Dr. Amie R. Carter Sworn in as County Superintendent
Amie R. Carter, Ed.D., took the oath of office as the 31st Sonoma County superintendent of schools on Tuesday, Jan. 3, 2023. The following is an adapted excerpt of remarks she gave to an audience of Sonoma County Office of Education employees, supporters, friends, and family after her swearing-in.
Becoming a political figure has been a strange experience. I’ve noticed that politicians are expected to present themselves as heroes, ones who will fix everything and make problems go away. It’s a seductive image that gives only a false sense of security. We’ve seen over and over again how it fails for communities and for our educational leaders when we embrace this narrative.
Our Sonoma County schools do not need a hero.
The term “hero” is problematic, and yet it is often used to praise our educators.
But what are we really saying when we say we need heroes in education? In some ways, we're admitting that we have serious and systemic problems, that the job is an enormous and underpaid undertaking and that we need someone with near supernatural powers to do it. But we're also subtly signaling that the hero teacher or principal or superintendent is the expectation — leading to overworked, depleted, conscientious people who often end up jaded or leaving the profession. And we're setting too many teachers and leaders up for failure by not addressing the broader, systemic issues at play.
I have always been fascinated by leadership. I have spent much of my life reading books and articles about leadership, listening to podcasts about leadership, and studying the ways others lead.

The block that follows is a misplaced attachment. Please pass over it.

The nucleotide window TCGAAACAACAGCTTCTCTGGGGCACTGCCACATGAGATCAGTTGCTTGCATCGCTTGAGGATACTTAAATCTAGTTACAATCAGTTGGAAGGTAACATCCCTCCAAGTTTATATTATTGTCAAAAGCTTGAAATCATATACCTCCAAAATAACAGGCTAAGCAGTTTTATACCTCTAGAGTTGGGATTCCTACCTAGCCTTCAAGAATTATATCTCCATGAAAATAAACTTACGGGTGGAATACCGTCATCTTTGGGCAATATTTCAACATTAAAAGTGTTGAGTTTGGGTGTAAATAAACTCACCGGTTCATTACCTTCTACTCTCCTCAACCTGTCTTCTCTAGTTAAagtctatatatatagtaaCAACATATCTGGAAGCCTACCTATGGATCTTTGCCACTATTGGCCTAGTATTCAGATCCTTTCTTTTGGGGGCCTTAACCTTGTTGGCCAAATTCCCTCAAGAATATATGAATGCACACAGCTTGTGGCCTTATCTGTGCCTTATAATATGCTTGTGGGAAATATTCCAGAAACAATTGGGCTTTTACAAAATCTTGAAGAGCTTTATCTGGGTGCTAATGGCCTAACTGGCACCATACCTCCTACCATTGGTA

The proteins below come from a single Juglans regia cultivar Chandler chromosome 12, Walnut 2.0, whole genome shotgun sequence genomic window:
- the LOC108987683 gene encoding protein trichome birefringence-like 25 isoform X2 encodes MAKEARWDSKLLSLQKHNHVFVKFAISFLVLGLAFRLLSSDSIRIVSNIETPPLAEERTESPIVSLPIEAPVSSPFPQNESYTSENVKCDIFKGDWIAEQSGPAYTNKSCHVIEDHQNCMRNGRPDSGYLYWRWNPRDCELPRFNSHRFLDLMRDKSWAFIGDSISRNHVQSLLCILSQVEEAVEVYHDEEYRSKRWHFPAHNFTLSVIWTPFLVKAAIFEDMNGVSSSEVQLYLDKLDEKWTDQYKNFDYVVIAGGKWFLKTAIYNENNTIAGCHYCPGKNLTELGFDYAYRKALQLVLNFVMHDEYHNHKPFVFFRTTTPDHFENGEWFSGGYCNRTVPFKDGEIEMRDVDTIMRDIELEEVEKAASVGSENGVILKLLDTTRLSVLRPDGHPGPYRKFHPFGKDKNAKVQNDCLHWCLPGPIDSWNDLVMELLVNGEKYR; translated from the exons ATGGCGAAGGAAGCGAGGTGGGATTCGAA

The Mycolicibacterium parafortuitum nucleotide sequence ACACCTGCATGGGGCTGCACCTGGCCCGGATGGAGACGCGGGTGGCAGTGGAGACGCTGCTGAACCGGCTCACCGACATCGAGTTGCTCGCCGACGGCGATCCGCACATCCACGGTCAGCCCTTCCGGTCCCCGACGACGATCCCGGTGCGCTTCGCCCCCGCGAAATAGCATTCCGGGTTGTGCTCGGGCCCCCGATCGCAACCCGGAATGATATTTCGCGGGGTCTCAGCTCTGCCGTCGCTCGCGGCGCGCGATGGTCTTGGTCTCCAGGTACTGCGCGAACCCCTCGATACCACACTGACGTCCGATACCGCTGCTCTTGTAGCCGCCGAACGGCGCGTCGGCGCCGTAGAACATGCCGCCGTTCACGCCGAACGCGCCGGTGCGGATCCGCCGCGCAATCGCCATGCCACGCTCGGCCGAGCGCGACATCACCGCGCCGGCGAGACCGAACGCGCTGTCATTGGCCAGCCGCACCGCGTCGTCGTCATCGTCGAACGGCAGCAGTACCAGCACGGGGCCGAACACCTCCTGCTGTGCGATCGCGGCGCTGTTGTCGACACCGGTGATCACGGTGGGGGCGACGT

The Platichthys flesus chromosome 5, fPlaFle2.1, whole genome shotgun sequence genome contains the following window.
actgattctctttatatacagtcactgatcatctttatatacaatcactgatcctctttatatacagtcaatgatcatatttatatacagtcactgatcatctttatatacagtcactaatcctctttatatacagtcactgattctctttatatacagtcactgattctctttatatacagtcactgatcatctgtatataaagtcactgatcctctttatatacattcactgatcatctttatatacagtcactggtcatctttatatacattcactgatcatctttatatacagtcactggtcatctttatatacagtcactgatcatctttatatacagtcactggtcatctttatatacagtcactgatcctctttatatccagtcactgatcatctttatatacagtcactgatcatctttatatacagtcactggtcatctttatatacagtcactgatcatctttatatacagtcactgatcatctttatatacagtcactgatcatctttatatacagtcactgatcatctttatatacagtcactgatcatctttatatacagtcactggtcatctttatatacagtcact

Leaders today face new challenges — information is ubiquitous and readily available to all. Undermining a leader's message is as simple as a few keyboard clicks or a group text. Competition for employees' attention and energy is everywhere, and employees work in a market where the gig economy can be a competitive option to traditional jobs and fewer young people are entering the traditional workforce.
Scholars and corporations are bringing into view the characteristics of the successful postmodern leader. This is particularly challenging in education where we face a wall of adversity when dealing with the bureaucracy of education. But as Ithaca College president Thomas R. Rochon wrote, “There are times in the life of any human community when change is the only course of action that will permit continuity.” I believe we are at that moment in education. And postmodern leadership research says that as uncertainty, complexity, and urgency increase — it must give rise to what is termed the “wisdom of the crowd.”
This strategy is important to fight the tyranny of simple answers or top-down solutions. As the 20th century writer HL Mencken said, "For every complex problem there is an answer that is clear, simple, and wrong." To enact any successful change in education it will take the contributions of all of us. Everyone holds a small piece of the puzzle and we must harness the power of many, many minds.
This means we need to tolerate competing conceptions and ambiguity. We need to embrace the fact that the answers do not lie in one leader, one consultant, one voice. We need to diversify the voices in our hallways here at SCOE. We need to challenge the assumptions that hold problems in place and make sure we are actually solving the right problems. We need to use the power of knowledge to serve our 40 districts, rather than that of position or personality.
We need to do all this while clinging unrelentingly to the core principle of putting children first. "The mission of the Sonoma County Office of Education is to foster student success through service to schools, students, and the community." Holding that scale as our measure will eventually guide us to the best decisions.
For us to truly create an educational system where every student gets what they need — each of us in this room and in this organization has a responsibility to be part of the solution.